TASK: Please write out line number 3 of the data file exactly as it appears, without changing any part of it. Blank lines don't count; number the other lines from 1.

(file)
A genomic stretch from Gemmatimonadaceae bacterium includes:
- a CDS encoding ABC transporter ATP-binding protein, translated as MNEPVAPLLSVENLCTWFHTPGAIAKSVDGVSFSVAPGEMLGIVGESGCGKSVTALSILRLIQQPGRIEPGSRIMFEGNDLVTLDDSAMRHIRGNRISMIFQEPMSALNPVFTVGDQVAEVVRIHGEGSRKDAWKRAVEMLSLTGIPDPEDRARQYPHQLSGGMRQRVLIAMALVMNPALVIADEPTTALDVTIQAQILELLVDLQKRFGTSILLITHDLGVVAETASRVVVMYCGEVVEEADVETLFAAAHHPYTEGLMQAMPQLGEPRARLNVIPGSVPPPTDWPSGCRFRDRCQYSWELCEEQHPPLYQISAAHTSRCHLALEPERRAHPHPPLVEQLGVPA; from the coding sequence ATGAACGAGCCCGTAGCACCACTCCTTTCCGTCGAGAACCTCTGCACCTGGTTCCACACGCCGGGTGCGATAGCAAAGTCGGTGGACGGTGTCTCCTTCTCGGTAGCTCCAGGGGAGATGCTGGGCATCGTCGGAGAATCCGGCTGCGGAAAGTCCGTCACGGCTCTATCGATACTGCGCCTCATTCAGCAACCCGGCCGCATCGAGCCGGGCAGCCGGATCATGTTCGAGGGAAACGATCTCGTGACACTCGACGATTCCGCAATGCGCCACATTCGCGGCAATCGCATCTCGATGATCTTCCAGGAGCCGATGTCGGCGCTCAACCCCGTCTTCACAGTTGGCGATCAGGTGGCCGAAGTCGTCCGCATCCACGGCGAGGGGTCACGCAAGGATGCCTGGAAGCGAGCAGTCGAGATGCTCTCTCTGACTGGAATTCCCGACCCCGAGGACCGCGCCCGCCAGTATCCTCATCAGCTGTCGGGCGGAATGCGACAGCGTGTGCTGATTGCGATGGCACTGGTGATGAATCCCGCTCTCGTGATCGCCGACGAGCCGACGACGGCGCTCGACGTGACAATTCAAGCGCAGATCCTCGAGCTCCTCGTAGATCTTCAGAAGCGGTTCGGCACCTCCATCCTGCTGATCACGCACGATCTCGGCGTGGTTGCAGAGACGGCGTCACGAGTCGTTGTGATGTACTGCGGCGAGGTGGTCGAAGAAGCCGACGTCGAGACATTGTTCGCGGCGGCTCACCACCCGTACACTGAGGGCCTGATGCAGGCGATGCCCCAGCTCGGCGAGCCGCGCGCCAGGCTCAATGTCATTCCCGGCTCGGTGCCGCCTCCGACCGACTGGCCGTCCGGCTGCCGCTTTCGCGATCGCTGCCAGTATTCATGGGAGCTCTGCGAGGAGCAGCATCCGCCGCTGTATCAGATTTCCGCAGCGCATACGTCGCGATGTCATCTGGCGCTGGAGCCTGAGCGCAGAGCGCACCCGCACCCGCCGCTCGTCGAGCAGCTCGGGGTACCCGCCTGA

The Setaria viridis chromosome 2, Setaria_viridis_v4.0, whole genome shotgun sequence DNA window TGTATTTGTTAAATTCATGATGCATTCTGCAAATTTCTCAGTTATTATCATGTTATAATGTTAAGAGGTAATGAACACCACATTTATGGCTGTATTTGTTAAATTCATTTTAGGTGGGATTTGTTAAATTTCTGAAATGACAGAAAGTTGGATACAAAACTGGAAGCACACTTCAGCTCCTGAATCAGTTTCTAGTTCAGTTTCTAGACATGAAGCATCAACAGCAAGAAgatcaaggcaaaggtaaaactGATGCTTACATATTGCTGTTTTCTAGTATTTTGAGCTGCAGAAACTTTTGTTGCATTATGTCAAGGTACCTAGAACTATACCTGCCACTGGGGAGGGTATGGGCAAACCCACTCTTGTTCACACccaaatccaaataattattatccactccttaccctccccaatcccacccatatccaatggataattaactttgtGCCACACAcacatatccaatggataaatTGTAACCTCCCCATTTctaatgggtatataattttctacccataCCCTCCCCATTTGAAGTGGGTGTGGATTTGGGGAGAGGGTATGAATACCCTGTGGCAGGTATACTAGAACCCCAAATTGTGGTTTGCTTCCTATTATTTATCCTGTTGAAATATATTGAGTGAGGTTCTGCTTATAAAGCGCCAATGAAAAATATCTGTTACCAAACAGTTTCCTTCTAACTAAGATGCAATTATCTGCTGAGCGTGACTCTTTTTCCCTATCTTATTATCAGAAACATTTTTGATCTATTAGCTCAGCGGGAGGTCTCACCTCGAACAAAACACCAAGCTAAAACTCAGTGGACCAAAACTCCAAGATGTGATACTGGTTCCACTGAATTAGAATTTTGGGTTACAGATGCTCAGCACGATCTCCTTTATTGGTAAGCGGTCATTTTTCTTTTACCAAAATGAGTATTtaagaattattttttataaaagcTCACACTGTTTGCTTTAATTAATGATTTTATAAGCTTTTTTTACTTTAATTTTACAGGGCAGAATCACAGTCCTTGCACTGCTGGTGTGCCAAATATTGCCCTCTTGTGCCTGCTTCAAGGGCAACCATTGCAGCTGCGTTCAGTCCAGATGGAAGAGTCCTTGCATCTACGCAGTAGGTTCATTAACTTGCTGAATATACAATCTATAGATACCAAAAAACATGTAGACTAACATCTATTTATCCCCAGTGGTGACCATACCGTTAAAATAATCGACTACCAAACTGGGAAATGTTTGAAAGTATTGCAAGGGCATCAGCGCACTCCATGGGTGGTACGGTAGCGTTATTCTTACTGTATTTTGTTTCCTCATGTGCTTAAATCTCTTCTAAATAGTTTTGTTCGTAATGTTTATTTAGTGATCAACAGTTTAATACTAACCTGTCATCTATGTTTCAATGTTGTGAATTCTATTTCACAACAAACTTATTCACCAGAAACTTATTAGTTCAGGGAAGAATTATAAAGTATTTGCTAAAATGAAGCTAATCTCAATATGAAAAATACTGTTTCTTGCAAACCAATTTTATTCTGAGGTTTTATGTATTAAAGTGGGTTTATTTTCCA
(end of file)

The Setaria viridis chromosome 2, Setaria_viridis_v4.0, whole genome shotgun sequence DNA window TGTATTTGTTAAATTCATGATGCATTCTGCAAATTTCTCAGTTATTATCATGTTATAATGTTAAGAGGTAATGAACACCACATTTATGGCTGTATTTGTTAAATTCATTTTAGGTGGGATTTGTTAAATTTCTGAAATGACAGAAAGTTGGATACAAAACTGGAAGCACACTTCAGCTCCTGAATCAGTTTCTAGTTCAGTTTCTAGACATGAAGCATCAACAGCAAGAAgatcaaggcaaaggtaaaactGATGCTTACATATTGCTGTTTTCTAGTATTTTGAGCTGCAGAAACTTTTGTTGCATTATGTCAAGGTACCTAGAACTATACCTGCCACTGGGGAGGGTATGGGCAAACCCACTCTTGTTCACACccaaatccaaataattattatccactccttaccctccccaatcccacccatatccaatggataattaactttgtGCCACACAcacatatccaatggataaatTGTAACCTCCCCATTTctaatgggtatataattttctacccataCCCTCCCCATTTGAAGTGGGTGTGGATTTGGGGAGAGGGTATGAATACCCTGTGGCAGGTATACTAGAACCCCAAATTGTGGTTTGCTTCCTATTATTTATCCTGTTGAAATATATTGAGTGAGGTTCTGCTTATAAAGCGCCAATGAAAAATATCTGTTACCAAACAGTTTCCTTCTAACTAAGATGCAATTATCTGCTGAGCGTGACTCTTTTTCCCTATCTTATTATCAGAAACATTTTTGATCTATTAGCTCAGCGGGAGGTCTCACCTCGAACAAAACACCAAGCTAAAACTCAGTGGACCAAAACTCCAAGATGTGATACTGGTTCCACTGAATTAGAATTTTGGGTTACAGATGCTCAGCACGATCTCCTTTATTGGTAAGCGGTCATTTTTCTTTTACCAAAATGAGTATTtaagaattattttttataaaagcTCACACTGTTTGCTTTAATTAATGATTTTATAAGCTTTTTTTACTTTAATTTTACAGGGCAGAATCACAGTCCTTGCACTGCTGGTGTGCCAAATATTGCCCTCTTGTGCCTGCTTCAAGGGCAACCATTGCAGCTGCGTTCAGTCCAGATGGAAGAGTCCTTGCATCTACGCAGTAGGTTCATTAACTTGCTGAATATACAATCTATAGATACCAAAAAACATGTAGACTAACATCTATTTATCCCCAGTGGTGACCATACCGTTAAAATAATCGACTACCAAACTGGGAAATGTTTGAAAGTATTGCAAGGGCATCAGCGCACTCCATGGGTGGTACGGTAGCGTTATTCTTACTGTATTTTGTTTCCTCATGTGCTTAAATCTCTTCTAAATAGTTTTGTTCGTAATGTTTATTTAGTGATCAACAGTTTAATACTAACCTGTCATCTATGTTTCAATGTTGTGAATTCTATTTCACAACAAACTTATTCACCAGAAACTTATTAGTTCAGGGAAGAATTATAAAGTATTTGCTAAAATGAAGCTAATCTCAATATGAAAAATACTGTTTCTTGCAAACCAATTTTATTCTGAGGTTTTATGTATTAAAGTGGGTTTATTTTCCA